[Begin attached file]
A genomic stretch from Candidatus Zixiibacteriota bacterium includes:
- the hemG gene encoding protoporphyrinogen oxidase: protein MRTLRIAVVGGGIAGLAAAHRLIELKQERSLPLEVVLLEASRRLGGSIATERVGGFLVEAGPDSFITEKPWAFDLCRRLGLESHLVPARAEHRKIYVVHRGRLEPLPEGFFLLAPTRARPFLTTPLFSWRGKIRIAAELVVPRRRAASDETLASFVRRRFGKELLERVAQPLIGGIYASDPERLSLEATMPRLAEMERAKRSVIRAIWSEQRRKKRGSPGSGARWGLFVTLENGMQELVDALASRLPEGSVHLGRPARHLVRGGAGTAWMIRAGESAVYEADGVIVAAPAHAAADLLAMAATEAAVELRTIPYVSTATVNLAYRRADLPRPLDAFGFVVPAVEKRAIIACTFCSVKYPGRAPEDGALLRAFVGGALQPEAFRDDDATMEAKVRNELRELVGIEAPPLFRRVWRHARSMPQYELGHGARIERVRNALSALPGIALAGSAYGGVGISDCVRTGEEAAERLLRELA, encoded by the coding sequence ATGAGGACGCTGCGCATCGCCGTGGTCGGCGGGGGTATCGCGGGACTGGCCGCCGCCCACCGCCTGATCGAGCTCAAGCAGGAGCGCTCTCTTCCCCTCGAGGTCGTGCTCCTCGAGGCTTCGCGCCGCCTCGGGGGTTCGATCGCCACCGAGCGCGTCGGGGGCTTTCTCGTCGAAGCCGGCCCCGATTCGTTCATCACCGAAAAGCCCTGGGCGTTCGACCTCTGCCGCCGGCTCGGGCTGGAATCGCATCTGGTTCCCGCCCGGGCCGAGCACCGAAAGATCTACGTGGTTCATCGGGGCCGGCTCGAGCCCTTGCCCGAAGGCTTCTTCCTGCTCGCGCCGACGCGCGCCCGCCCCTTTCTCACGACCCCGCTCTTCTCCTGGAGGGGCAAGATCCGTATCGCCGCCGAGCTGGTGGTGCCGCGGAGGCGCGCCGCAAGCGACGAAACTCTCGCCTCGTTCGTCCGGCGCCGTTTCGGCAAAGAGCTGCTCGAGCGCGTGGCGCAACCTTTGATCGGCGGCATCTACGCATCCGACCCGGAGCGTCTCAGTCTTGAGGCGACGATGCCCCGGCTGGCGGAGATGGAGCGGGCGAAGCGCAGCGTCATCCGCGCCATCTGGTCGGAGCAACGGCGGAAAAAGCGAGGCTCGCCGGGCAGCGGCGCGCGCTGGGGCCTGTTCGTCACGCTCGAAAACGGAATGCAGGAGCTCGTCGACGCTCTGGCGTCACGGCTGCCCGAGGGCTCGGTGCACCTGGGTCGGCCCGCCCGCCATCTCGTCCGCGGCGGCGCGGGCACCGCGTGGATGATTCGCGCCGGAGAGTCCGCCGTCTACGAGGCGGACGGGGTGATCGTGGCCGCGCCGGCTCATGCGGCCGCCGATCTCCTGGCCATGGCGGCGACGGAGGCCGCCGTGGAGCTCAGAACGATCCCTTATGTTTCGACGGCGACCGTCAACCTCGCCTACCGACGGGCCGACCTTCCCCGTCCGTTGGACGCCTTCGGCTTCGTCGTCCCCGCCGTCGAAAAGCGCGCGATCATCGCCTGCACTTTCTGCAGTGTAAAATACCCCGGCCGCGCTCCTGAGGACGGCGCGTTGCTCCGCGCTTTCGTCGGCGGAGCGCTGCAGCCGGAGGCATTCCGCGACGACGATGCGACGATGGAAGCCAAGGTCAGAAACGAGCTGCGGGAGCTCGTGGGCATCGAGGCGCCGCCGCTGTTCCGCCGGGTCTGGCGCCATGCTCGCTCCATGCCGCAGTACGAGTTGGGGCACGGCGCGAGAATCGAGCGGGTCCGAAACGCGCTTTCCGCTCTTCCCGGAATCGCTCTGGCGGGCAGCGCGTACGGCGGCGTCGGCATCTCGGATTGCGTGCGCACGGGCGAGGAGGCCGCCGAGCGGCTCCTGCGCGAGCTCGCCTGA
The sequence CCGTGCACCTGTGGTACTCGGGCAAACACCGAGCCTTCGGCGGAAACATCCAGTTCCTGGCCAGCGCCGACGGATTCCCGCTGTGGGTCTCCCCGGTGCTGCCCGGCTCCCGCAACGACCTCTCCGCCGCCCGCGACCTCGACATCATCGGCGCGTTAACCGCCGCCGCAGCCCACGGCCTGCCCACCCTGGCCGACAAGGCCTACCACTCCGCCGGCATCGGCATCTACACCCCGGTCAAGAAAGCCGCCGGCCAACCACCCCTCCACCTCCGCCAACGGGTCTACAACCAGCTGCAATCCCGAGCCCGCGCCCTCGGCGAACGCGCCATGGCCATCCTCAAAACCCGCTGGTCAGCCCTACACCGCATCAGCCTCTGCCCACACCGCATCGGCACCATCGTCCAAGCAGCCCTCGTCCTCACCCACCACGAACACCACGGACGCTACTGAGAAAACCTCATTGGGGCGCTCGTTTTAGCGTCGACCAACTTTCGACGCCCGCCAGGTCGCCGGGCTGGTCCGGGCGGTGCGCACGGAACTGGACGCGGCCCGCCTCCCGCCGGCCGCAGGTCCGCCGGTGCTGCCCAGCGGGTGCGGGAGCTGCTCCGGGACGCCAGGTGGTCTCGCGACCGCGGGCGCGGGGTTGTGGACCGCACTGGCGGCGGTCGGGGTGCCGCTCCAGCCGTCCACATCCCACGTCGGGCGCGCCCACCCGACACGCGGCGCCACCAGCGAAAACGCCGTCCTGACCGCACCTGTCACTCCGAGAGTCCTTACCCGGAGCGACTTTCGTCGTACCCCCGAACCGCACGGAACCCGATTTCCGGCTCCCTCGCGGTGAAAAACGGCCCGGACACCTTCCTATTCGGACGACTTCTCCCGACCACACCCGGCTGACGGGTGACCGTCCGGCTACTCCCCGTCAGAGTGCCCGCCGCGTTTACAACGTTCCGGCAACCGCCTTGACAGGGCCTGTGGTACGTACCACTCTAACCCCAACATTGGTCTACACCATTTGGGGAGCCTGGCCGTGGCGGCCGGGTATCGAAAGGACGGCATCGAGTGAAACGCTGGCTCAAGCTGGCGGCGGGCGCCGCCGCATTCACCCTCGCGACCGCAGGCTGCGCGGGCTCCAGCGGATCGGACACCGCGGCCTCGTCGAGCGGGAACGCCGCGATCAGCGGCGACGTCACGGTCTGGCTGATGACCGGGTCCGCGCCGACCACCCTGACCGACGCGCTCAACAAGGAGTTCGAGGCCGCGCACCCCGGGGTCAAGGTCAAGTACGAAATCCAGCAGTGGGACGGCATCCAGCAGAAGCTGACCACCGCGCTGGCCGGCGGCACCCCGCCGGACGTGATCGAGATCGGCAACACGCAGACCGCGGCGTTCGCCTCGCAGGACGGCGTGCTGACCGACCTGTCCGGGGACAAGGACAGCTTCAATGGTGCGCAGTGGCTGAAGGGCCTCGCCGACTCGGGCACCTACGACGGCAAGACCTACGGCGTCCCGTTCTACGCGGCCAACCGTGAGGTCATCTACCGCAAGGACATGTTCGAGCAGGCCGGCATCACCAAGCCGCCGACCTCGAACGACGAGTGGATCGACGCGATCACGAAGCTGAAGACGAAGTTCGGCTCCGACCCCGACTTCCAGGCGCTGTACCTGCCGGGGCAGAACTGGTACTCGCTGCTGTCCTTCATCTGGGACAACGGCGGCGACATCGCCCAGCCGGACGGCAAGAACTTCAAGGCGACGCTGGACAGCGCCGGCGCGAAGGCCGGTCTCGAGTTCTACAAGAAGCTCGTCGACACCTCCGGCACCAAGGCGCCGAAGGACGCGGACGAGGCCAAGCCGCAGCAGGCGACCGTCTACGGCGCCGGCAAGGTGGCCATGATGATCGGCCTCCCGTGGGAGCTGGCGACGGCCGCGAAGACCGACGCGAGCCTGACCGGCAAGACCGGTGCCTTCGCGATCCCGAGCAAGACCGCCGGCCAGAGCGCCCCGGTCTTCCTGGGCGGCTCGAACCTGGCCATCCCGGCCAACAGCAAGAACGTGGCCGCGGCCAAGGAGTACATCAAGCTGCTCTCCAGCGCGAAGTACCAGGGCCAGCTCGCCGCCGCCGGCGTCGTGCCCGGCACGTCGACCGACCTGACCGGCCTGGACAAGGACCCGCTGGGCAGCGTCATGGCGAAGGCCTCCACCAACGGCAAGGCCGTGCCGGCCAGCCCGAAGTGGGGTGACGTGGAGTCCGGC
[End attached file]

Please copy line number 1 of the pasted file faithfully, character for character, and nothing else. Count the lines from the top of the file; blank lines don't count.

A genomic stretch from Candidatus Zixiibacteriota bacterium includes: